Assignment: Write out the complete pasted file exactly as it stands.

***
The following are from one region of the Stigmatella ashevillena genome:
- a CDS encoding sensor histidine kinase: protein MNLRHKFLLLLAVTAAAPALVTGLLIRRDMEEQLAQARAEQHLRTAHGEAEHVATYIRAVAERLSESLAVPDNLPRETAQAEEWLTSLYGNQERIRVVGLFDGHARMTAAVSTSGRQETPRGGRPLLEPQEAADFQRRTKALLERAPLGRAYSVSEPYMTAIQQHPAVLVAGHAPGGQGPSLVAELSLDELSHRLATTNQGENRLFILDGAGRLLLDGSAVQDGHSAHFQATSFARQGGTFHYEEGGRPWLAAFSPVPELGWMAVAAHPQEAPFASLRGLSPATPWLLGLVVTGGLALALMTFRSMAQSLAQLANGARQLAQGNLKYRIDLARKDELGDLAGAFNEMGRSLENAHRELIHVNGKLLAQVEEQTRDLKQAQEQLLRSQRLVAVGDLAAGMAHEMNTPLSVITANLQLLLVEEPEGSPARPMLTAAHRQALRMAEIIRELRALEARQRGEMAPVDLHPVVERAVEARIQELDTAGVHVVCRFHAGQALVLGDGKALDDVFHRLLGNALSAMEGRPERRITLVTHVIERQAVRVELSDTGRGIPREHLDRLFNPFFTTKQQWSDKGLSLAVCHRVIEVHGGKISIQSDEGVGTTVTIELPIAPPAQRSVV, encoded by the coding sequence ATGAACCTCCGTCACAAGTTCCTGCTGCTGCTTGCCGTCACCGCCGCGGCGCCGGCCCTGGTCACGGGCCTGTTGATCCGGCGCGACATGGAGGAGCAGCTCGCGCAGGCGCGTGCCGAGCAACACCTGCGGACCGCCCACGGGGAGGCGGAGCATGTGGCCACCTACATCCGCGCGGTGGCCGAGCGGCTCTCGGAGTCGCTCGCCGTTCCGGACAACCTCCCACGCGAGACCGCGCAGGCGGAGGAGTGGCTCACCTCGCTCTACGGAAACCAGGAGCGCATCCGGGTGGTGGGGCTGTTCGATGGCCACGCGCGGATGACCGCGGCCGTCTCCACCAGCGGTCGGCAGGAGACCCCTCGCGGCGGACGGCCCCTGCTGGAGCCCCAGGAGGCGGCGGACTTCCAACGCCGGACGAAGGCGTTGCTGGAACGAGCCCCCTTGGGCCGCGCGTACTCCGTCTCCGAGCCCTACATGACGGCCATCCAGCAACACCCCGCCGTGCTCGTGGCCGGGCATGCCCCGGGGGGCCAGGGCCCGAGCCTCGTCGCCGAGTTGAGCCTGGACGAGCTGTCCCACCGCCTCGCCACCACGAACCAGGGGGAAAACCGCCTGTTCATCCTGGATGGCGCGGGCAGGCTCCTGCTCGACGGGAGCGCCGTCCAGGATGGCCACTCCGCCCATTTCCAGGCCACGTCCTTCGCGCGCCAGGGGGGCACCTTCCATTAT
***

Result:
The following are from one region of the Stigmatella ashevillena genome:
- a CDS encoding sensor histidine kinase: protein MNLRHKFLLLLAVTAAAPALVTGLLIRRDMEEQLAQARAEQHLRTAHGEAEHVATYIRAVAERLSESLAVPDNLPRETAQAEEWLTSLYGNQERIRVVGLFDGHARMTAAVSTSGRQETPRGGRPLLEPQEAADFQRRTKALLERAPLGRAYSVSEPYMTAIQQHPAVLVAGHAPGGQGPSLVAELSLDELSHRLATTNQGENRLFILDGAGRLLLDGSAVQDGHSAHFQATSFARQGGTFHYEEGGRPWLAAFSPVPELGWMAVAAHPQEAPFASLRGLSPATPWLLGLVVTGGLALALMTFRSMAQSLAQLANGARQLAQGNLKYRIDLARKDELGDLAGAFNEMGRSLENAHRELIHVNGKLLAQVEEQTRDLKQAQEQLLRSQRLVAVGDLAAGMAHEMNTPLSVITANLQLLLVEEPEGSPARPMLTAAHRQALRMAEIIRELRALEARQRGEMAPVDLHPVVERAVEARIQELDTAGVHVVCRFHAGQALVLGDGKALDDVFHRLLGNALSAMEGRPERRITLVTHVIERQAVRVELSDTGRGIPREHLDRLFNPFFTTKQQWSDKGLSLAVCHRVIEVHGGKISIQSDEGVGTTVTIELPIAPPAQRSVV, encoded by the coding sequence ATGAACCTCCGTCACAAGTTCCTGCTGCTGCTTGCCGTCACCGCCGCGGCGCCGGCCCTGGTCACGGGCCTGTTGATCCGGCGCGACATGGAGGAGCAGCTCGCGCAGGCGCGTGCCGAGCAACACCTGCGGACCGCCCACGGGGAGGCGGAGCATGTGGCCACCTACATCCGCGCGGTGGCCGAGCGGCTCTCGGAGTCGCTCGCCGTTCCGGACAACCTCCCACGCGAGACCGCGCAGGCGGAGGAGTGGCTCACCTCGCTCTACGGAAACCAGGAGCGCATCCGGGTGGTGGGGCTGTTCGATGGCCACGCGCGGATGACCGCGGCCGTCTCCACCAGCGGTCGGCAGGAGACCCCTCGCGGCGGACGGCCCCTGCTGGAGCCCCAGGAGGCGGCGGACTTCCAACGCCGGACGAAGGCGTTGCTGGAACGAGCCCCCTTGGGCCGCGCGTACTCCGTCTCCGAGCCCTACATGACGGCCATCCAGCAACACCCCGCCGTGCTCGTGGCCGGGCATGCCCCGGGGGGCCAGGGCCCGAGCCTCGTCGCCGAGTTGAGCCTGGACGAGCTGTCCCACCGCCTCGCCACCACGAACCAGGGGGAAAACCGCCTGTTCATCCTGGATGGCGCGGGCAGGCTCCTGCTCGACGGGAGCGCCGTCCAGGATGGCCACTCCGCCCATTTCCAGGCCACGTCCTTCGCGCGCCAGGGGGGCACCTTCCATTAT